Henry Kirke White

W. B., Review of White, Remains; Gentleman's Magazine 78 (January 1808) 45-46.

In 1803, Mr. Southey, who is himself no mean versifier, published, in three 8vo volumes, THE WORKS OF THOMAS CHATTERTON, and he has now added to his own fair fame, as a gentleman of benevolence and sensibility, by this neat edition of THE REMAINS OF HENRY KIRKE WHITE. We wish not to diminish the pleasure that the readers of the latter work must feel, by an elaborate display of its beauties: but we will not hesitate to assert our conviction, that, ere a very few years shall have elapsed, the names of White and Chatterton will be found alike the themes of eulogy and regret; nay, if either be preferred to the other, we consider the name of White as the most deserving of enthusiastical commemoration. Both these wonderful youths died, just as they had attained to the age of manhood; Chatterton by a Roman death, White by the slow but sure operation of consumption, accelerated by extraordinary efforts to improve himself in academical studies. When we consider an unfortunate youth, such as Chatterton was, involved in mystery, suspected of literary fraud, and repulsed with contempt when labouring to emerge from obscurity and to attract the favour and patronage of some great man; our compassion is excited, and it is not without a strong and indignant compound of grief and horror, that we hear of his voluntary and dreadful catastrophe. But when, as in the amiable instance before us, we view a genius of the highest order, forbidden by birth, education, and engagement, from every apparent chance of exhibiting its transcendent powers; still preserving in honourable struggles to engage attention, still hoping, almost against hope, for some lucky contingency; at length, winning its illustrious way with unobtrusive excellence to general admiration, and then — sinking untimely, but resignedly, into the grave: we behold one of the most interesting, and at the same time one of the most affecting spectacles, that humanity can either exhibit or contemplate. The death of Chatterton must be lamented by ever lover of splendid talents, prematurely cut off from the earth by unruly passions, exasperated by severe misfortunes, and unenlightened by Christianity: the death of White will ever awaken the tenderest sympathy and deepest veneration; whether we look to its cause, its progress, or its completion. To select a flower from Mr. White's bouquet of everlasting fragrance is, we well know, a very unnecessary task; we persuade ourselves The Remains of this sweet bard will become both celebrated and popular: but, although we pointedly disclaim the thought of giving any adequate idea of the work by a single extract, we lay the following poem before our readers. It is almost the earliest of our Poet's pieces, and was written when he had barely attained the age of thirteen.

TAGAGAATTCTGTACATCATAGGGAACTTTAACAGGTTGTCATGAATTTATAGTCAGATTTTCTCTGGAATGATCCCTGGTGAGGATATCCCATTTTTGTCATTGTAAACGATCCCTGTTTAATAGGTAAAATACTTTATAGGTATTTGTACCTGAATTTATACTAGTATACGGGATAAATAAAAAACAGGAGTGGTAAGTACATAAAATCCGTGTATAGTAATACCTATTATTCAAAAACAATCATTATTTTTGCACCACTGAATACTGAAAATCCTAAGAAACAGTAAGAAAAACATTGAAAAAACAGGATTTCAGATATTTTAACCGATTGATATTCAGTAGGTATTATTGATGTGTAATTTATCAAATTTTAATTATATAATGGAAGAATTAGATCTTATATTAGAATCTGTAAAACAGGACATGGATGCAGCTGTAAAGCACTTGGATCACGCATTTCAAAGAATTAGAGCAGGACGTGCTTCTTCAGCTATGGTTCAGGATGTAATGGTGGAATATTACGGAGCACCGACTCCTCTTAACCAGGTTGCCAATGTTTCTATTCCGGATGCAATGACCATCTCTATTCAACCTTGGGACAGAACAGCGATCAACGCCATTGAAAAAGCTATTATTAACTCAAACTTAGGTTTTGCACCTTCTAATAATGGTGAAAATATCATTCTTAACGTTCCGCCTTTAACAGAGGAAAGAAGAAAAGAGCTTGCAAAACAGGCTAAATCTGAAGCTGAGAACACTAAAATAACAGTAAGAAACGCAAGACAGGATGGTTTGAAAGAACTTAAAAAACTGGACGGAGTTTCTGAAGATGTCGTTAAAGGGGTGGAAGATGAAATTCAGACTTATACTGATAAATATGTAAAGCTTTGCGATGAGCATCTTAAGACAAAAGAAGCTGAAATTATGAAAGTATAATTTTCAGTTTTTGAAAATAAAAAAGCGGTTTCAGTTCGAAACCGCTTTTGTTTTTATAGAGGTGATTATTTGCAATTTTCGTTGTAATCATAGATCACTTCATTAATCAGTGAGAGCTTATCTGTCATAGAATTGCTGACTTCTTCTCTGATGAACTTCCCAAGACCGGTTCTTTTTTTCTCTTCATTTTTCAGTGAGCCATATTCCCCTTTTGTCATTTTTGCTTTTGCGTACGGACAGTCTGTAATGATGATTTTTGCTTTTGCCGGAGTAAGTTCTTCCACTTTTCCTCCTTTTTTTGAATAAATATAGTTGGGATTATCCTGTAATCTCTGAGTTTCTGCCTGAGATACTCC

Mild offspring of a dark and sullen sire!
Whose modest form, so delicately fine,
Was nurs'd in whirling storms
And cradled in the winds.

Thee, when young spring first question'd Winter's sway,
And dar'd the sturdy blusterer to the fight,
Thee on this bank he threw
To mark his victory.

In this low vale, the promise of the year,
Serene, thou openest to the nipping gale,
Unnoticed, and alone,
Thy tender elegance.

So Virtue blooms, brought forth amid the storms
Of chill adversity, in some lone walk
Of life, she rears her head
Obscure and unobserved;

While every bleaching breeze that on her blows,
Chastens her spotless purity of breast,
And hardens her to bear
Serene the ills of life.